I’m Not Just “Surviving” As a Social Science Student At a Tech School, I Am Thriving.

When I tell people I’m studying Psychology at IIT, I get some people who look at me like I’ve got a third arm growing out of the top of my head. (Boy, would that drive phrenologists mad)

“WHY would you study Psychology at a tech school?” they ask, incredulously.

IIT offers a Bachelor’s of Science in Psychology, with a program based in the research/practitioner model. This means that as a psych student at IIT, you are instilled with a proficiency in the scientific methods for conducting research in academic institutions and private entities, in addition to setting you on track if you want to pursue rehabilitation services, becoming a clinician, or a counselor. This is a huge leg up that sets IIT students apart from their competition, especially when you are looking into graduate school. Research experience is a hot commodity.

Beyond that though, a degree in Psychology from IIT prepares you for the realities of the world we are about to enter into, one where almost every facet of human life intersects with technology. There is going to be immeasurable need for scientifically literate professionals in both the social sciences and humanities, who can help us understand the human condition, and how our advancements have changed our communities, our cultures, and ourselves both positively, and negatively.

In addition to majoring in Psychology, I am also minoring in Information Technology and Management. I hope to engage my knowledge of both of these fields in research, as I plan to pursue a Ph. D. in Neuroscience. As a fan of science fiction, I am excited, terrified, and intrigued all at once by the prospect that within my lifetime humans and technology may advance to the point where we are able to interface human biology with technological enhancements that will allow us to exceed the limitations of the human body. We may be able to craft the first artificially intelligent life forms. We may be even able to delay or reverse the aging process, for all intents and purposes achieving everlasting life.

Artist Neil Harbisson was born with total colorblindness, only able to see in black, grey, and white. With the help of a computer science student Adam Montandon from Plymouth University, they created a cybernetic camera on a headset that allows him to “hear” colors. He had the device surgically attached as an antenna protruding from the back of his skull in 2004, and has since gone on to be officially recognized by many as the world’s first cyborg. He remains active as an activist for cybernetics, and is the co-founder of the Cyborg Foundation, dedicated to helping interested people become cyborgs, and advocating for cyborg rights.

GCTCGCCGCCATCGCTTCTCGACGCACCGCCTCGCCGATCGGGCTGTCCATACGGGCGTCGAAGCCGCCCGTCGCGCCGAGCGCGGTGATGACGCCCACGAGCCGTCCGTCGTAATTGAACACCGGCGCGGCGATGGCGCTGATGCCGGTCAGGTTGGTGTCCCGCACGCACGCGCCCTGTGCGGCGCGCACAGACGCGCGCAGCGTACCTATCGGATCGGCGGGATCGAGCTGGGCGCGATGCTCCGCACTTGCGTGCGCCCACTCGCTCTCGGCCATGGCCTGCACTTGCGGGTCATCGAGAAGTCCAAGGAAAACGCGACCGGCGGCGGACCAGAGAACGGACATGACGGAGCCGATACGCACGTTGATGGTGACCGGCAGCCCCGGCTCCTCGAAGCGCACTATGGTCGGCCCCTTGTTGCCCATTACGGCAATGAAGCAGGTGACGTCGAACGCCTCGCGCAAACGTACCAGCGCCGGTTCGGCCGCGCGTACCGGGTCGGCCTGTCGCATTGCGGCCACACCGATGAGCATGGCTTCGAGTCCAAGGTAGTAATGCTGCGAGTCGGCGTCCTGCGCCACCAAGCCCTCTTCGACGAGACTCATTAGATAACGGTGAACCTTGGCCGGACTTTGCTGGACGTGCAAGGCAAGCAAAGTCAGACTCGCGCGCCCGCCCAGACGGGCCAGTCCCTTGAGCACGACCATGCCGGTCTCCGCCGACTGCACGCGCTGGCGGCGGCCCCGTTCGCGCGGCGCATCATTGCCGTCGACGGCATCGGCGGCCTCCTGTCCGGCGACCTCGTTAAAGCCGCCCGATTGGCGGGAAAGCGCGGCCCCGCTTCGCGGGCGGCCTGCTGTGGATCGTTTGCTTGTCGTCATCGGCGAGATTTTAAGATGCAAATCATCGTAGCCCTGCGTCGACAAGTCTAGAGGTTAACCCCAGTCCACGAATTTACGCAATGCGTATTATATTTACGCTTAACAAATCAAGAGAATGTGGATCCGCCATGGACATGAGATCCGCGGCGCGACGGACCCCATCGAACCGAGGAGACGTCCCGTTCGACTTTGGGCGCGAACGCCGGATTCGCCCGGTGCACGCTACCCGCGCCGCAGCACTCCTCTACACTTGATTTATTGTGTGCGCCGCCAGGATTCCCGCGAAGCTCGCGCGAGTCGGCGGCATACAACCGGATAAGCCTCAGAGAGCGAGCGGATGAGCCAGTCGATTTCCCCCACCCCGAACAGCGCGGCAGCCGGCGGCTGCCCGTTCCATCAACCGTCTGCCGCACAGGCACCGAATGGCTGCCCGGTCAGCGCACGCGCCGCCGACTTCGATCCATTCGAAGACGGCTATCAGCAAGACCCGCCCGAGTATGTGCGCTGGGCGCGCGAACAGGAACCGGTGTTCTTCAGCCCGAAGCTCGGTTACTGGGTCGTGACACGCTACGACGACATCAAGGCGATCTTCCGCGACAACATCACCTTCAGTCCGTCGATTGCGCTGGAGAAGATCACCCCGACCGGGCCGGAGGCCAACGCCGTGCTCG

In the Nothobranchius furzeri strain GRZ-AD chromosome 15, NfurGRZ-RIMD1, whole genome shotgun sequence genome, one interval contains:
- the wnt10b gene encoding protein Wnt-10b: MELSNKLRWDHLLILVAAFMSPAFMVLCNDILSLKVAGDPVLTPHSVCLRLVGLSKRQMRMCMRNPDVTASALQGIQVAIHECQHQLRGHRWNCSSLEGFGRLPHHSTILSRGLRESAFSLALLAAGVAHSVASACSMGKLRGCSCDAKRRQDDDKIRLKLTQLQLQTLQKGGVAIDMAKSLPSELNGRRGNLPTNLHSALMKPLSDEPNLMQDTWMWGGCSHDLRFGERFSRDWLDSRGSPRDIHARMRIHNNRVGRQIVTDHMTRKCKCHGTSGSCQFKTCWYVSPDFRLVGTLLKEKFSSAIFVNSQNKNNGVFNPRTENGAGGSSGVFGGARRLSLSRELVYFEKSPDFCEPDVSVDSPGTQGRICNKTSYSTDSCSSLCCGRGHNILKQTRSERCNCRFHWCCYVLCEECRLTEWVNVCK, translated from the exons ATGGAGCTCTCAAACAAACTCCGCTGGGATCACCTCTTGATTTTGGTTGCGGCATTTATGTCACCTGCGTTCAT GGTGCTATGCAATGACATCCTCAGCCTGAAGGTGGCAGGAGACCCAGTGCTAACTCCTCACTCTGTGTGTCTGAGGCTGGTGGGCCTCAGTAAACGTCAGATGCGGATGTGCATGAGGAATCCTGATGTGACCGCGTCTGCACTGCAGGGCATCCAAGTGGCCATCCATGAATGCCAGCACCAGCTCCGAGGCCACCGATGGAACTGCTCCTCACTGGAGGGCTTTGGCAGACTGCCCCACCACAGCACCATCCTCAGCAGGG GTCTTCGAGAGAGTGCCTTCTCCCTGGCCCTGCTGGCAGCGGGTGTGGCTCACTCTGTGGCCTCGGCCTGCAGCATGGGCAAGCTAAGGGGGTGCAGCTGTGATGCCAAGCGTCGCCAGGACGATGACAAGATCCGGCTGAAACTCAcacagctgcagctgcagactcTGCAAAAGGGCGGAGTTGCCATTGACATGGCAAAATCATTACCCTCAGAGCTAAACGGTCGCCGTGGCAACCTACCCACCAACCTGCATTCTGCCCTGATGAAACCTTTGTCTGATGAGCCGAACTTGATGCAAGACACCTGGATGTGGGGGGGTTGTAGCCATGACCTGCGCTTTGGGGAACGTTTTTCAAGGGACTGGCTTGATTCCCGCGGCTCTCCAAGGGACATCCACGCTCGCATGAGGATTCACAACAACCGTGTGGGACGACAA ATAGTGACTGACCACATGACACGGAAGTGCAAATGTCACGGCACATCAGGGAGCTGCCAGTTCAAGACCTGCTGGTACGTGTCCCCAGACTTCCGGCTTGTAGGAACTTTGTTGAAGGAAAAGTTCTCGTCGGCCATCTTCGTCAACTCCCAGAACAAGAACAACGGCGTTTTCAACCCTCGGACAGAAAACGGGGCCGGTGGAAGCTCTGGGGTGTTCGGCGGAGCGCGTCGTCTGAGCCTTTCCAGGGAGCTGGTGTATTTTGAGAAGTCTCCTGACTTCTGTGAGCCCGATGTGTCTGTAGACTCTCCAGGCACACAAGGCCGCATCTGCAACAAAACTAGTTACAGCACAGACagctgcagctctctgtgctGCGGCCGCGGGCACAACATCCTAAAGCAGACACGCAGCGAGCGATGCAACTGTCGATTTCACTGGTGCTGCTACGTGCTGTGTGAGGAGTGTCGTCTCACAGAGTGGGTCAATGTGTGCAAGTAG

This is a short video about Neil’s work.

This is a TED Talk he gave on his implant, detailing how it has changed the way he lives his life on a day to day basis.

As time went on, his entire understanding of reality was shifted by the peripheral perceptions offered by the “eyeborg.” It even fundamentally changed the way his brain understood color, as he eventually began to experience the sensations of his device even in his dreams. His brain was extrapolating colors for him to “hear” even in his sleeping hours.

This is just one example of technology and humanity merging on new fronts. On the more conservative side, we may also be able to fully understand and find cures for diseases like Alzheimer’s. We may be able to encourage people to stop smoking or exercise more by developing new smart phone apps.

Dr. Arlen Moller is a member of the Psychology faculty, currently researching Behavioral Health and Wellness (coincidentally one of the newest majors for undergraduates within the Lewis College of Human Sciences). His most recent project is focusing on encouraging people to exercise more in ways that are more meaningful, more social, more fun, and resultantly, more sustainable. Participants wear step counters throughout the day tracking their level of exercise. The steps taken are then converted into points for a fantasy sports league, which increases interaction with peers, reaching for higher scores, and engaging from week to week to increase stats.

I plan to continue to be not just an advocate for science education, but the importance of the Social Sciences in the advancement of human progress. My hope is that as time passes, the handful of people who look at me like I have that arm growing out of my head, or rather a cybernetic antenna, will shrink to none as we advance into the future of the human sciences.

Jacob McCurry, 3rd year Psychology

Top 10 Study Habits